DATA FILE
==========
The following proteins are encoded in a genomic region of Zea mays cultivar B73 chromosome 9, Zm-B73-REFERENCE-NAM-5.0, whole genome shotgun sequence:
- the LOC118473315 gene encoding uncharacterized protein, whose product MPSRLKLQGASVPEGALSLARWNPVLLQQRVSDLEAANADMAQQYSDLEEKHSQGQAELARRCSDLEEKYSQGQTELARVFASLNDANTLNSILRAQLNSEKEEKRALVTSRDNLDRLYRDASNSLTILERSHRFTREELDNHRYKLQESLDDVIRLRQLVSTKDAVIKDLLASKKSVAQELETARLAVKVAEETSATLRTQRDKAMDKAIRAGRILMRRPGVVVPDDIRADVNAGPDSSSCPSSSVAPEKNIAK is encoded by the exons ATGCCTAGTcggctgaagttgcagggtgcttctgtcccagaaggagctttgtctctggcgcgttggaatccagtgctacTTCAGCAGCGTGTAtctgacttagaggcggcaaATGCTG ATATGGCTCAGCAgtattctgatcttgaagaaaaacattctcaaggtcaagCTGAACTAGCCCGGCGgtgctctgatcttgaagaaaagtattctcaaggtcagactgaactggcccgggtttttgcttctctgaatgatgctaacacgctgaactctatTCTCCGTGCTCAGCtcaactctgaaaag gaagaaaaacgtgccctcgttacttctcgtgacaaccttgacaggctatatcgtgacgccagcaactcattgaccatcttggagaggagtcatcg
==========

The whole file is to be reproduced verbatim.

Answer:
The following proteins are encoded in a genomic region of Zea mays cultivar B73 chromosome 9, Zm-B73-REFERENCE-NAM-5.0, whole genome shotgun sequence:
- the LOC118473315 gene encoding uncharacterized protein, whose product MPSRLKLQGASVPEGALSLARWNPVLLQQRVSDLEAANADMAQQYSDLEEKHSQGQAELARRCSDLEEKYSQGQTELARVFASLNDANTLNSILRAQLNSEKEEKRALVTSRDNLDRLYRDASNSLTILERSHRFTREELDNHRYKLQESLDDVIRLRQLVSTKDAVIKDLLASKKSVAQELETARLAVKVAEETSATLRTQRDKAMDKAIRAGRILMRRPGVVVPDDIRADVNAGPDSSSCPSSSVAPEKNIAK is encoded by the exons ATGCCTAGTcggctgaagttgcagggtgcttctgtcccagaaggagctttgtctctggcgcgttggaatccagtgctacTTCAGCAGCGTGTAtctgacttagaggcggcaaATGCTG ATATGGCTCAGCAgtattctgatcttgaagaaaaacattctcaaggtcaagCTGAACTAGCCCGGCGgtgctctgatcttgaagaaaagtattctcaaggtcagactgaactggcccgggtttttgcttctctgaatgatgctaacacgctgaactctatTCTCCGTGCTCAGCtcaactctgaaaag gaagaaaaacgtgccctcgttacttctcgtgacaaccttgacaggctatatcgtgacgccagcaactcattgaccatcttggagaggagtcatcg